Info bill deadline extended
Parliament - Speaker Max Sisulu on Friday extended the lifespan of the committee drafting the Protection of Information Bill by two months after a deadline to report to Parliament passed on Friday with many critical issues still unresolved.
"The lifespan of committee has been extended to March 31," said Cecil Burgess, ANC chairperson of the committee handling the draft law.
Burgess had earlier rejected a request from ANC colleague Luwellyn Landers to ask for an extension of one year, instead of a few months at a time, as has repeatedly happened.
The Democratic Alliance supported the proposal. The opposition party also welcomed suggestions by Burgess that State Security Minister Siyabonga Cwele would return to brief the committee on "best practices and the public interest matter".
The latter remains a major sticking point on the bill. The opposition, media and activists have been trying to persuade the ANC to include a clause that would allow whistle-blowers and journalists to argue they published classified information in the public interest.
Cwele has said he would not countenance it.
MPs on Friday returned to the debate on whether the bill should set up a separate process for requesting access to classified information, or whether all applications should be handled through the Promotion of Access to Information Act (Paia).
Paia came under the spotlight recently when the state announced it would appeal a Supreme Court of Appeal ruling in favour of the Mail & Guardian, ordering the presidency to release the Khampepe-Moseneke report on Zimbabwe's 2002 elections.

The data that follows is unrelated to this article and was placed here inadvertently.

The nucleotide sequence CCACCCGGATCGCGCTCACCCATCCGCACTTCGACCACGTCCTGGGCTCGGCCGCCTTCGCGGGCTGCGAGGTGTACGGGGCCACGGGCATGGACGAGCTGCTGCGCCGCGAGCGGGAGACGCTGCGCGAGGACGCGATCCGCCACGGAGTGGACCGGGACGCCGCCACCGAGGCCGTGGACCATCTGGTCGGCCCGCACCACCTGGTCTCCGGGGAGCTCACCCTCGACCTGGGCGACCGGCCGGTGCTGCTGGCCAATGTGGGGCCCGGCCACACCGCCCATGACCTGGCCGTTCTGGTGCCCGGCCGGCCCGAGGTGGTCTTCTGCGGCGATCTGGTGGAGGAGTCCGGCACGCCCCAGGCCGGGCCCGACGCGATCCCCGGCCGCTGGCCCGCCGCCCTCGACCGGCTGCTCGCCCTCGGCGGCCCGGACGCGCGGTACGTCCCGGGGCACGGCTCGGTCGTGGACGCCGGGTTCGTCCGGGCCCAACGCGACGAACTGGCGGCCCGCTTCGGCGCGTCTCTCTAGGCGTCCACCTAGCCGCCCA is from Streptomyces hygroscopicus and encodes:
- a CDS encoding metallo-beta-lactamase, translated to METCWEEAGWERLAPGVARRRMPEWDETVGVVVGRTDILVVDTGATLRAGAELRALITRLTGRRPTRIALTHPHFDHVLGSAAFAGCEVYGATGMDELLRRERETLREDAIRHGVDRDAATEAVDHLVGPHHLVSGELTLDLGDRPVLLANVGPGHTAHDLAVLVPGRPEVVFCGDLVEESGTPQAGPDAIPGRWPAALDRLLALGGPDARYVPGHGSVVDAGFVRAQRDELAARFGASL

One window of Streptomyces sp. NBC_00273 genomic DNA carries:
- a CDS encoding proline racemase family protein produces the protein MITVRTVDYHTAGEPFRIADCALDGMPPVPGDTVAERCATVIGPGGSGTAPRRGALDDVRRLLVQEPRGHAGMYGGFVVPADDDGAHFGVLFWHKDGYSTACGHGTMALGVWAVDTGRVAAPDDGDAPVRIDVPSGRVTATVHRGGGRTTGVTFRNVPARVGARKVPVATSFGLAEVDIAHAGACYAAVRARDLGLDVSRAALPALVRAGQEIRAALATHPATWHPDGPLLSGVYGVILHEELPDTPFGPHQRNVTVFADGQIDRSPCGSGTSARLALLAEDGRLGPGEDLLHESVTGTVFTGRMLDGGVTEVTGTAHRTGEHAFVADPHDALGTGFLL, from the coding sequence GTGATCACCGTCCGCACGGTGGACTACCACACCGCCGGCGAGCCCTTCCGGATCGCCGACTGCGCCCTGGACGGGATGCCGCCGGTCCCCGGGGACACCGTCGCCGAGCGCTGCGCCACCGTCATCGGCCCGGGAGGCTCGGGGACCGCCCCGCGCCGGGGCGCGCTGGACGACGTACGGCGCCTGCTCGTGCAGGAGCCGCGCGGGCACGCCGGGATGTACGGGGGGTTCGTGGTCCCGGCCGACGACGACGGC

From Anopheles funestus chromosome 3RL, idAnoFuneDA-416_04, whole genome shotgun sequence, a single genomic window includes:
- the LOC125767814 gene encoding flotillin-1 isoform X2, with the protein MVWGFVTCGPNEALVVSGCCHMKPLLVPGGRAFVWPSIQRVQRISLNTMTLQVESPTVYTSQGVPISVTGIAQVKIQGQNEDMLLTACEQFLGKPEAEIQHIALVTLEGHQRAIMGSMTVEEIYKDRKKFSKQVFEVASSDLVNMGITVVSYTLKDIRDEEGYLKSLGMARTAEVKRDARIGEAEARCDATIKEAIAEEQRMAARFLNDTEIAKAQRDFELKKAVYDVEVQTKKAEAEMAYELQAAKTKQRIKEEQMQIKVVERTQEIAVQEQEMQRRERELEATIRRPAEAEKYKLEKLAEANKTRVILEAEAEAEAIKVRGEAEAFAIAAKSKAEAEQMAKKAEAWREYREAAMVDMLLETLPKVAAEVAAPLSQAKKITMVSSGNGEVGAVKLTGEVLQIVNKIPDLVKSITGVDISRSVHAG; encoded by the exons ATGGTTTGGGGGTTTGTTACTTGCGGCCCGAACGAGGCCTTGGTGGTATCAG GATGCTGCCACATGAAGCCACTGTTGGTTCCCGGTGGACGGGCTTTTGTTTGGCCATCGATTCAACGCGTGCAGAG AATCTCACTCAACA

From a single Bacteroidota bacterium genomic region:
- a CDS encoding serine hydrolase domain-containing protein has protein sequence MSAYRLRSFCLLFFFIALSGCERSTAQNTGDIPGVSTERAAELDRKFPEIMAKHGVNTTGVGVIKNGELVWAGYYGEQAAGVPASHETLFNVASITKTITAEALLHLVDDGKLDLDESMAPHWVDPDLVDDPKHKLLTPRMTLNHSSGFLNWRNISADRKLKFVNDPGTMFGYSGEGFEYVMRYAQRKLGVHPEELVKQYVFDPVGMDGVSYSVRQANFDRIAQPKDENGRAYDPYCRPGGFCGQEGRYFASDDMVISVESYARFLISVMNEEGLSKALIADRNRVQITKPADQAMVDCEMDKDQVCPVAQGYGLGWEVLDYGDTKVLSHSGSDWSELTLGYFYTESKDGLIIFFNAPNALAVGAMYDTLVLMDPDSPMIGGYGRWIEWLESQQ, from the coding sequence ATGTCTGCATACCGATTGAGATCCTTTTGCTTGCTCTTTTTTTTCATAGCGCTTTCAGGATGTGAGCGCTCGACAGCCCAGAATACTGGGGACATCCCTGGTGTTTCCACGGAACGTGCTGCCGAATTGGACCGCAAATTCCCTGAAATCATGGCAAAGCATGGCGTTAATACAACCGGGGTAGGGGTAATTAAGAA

The case has raised concerns over whether an affected third party needs to be considered in a decision to reveal classified information.
Also at issue is a clause in the bill giving all organs of state the power to classify information. In a submission this week the Institute for Democracy in South Africa argued this meant 1 001 entities could file information as secret, ranging from state departments to parastatals to museums, theatres and zoos.
The opposition is fighting for the scope of the bill to be narrowed to matters of intelligence, national security and possibly international relations, but the ANC is rejecting this position.
Landers insisted this week all state organs should have the power to classify information. He said it could be necessary to "ring fence" information for reasons other than national security or protecting intelligence.